MONTERREY, Mexico (AP) — Mexican President Felipe Calderon declared three days of mourning Friday for the 52 victims of a casino fire set by presumed drug traffickers, branding the attackers "true terrorists" and ordering authorities to offer a $2.4 million reward for their capture.
Calderon also once again lashed out at the United States, saying it is not doing enough to reduce the country's high demand for illicit drugs or to stop the illegal trafficking of U.S. weapons into Mexico.
Armed assailants burst into the casino Thursday afternoon, swearing and shouting for customers and employees to get out. But many of the terrified victims fled farther inside the building, where they died trapped amid the flames and thick smoke that soon billowed out of the building.
Calderon described the incident as the worst attack on innocent civilians in recent memory.
"We are not confronting common criminals," he said in a televised nationwide address. "We are facing true terrorists who have gone beyond all limits."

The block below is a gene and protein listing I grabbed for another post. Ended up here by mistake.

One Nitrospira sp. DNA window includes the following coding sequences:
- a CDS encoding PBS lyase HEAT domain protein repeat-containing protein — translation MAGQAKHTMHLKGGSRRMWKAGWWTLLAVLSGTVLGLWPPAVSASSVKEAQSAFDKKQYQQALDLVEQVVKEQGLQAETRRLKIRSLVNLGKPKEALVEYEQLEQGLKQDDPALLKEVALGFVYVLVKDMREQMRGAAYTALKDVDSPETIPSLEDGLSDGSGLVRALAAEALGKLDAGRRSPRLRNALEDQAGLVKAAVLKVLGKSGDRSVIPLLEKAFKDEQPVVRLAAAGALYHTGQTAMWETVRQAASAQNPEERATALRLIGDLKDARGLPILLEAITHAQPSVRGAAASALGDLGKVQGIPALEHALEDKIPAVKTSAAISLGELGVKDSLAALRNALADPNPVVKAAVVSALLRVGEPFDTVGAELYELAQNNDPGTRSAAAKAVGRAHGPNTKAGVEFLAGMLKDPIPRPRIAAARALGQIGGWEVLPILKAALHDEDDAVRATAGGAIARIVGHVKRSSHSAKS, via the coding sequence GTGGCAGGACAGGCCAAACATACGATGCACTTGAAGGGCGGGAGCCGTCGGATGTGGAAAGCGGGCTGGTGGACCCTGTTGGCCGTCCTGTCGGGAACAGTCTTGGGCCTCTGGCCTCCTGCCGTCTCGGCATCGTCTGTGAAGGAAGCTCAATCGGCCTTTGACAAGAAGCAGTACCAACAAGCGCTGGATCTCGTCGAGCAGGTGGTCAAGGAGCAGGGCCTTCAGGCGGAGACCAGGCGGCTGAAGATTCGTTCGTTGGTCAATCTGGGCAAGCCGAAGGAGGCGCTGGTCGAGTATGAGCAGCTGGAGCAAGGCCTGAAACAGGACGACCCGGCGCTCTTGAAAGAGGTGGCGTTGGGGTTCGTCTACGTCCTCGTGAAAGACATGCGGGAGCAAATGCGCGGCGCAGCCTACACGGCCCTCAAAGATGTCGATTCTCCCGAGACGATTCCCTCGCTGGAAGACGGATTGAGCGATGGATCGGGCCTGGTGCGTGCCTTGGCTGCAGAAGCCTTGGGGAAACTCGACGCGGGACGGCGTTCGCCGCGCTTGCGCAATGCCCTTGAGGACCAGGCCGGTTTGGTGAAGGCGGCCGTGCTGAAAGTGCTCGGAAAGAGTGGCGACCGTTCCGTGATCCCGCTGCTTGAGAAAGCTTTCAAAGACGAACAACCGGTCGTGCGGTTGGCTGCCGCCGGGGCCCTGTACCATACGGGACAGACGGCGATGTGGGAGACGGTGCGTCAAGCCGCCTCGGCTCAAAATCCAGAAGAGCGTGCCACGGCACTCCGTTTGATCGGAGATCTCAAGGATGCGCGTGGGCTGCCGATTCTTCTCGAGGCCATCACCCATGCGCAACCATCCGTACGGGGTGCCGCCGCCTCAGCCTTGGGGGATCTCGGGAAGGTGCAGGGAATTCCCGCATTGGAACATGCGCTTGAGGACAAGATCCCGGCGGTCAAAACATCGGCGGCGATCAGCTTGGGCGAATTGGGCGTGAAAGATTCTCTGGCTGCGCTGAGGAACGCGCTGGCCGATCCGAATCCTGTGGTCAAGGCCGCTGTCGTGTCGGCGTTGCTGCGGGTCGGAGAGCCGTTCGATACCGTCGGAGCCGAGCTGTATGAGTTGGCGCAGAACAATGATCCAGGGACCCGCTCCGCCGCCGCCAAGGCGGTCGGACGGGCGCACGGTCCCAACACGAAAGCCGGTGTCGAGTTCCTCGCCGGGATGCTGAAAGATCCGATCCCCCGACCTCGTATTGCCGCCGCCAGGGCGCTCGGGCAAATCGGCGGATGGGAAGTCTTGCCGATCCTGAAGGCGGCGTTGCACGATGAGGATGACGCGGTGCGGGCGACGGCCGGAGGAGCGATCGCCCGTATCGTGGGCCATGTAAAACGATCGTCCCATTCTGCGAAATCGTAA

The federal Attorney General's Office announced the reward money, equal to the amount the government has offered for information leading to the capture of the nation's top drug lords.
Surveillance video shows at least eight gunmen arriving at the Casino Royale in four cars. The they then head to the main entrance as customers rush outside to their cars in an attack that lasted just a little more than two minutes. The attackers are also seen carrying three large bottles, which Gov. Rodrigo Medina said probably contained gasoline, while others stand guard by several awaiting vehicles.
Medina said investigators are talking to 13 witnesses and are looking for the owner and the legal representative for the casino.
Family members arrived at the morgue all through the night in Monterrey, a modern metropolis and one of Mexico's most important business centers that has been the scene of a ferocious turf battle between the Gulf and Zetas drug cartels.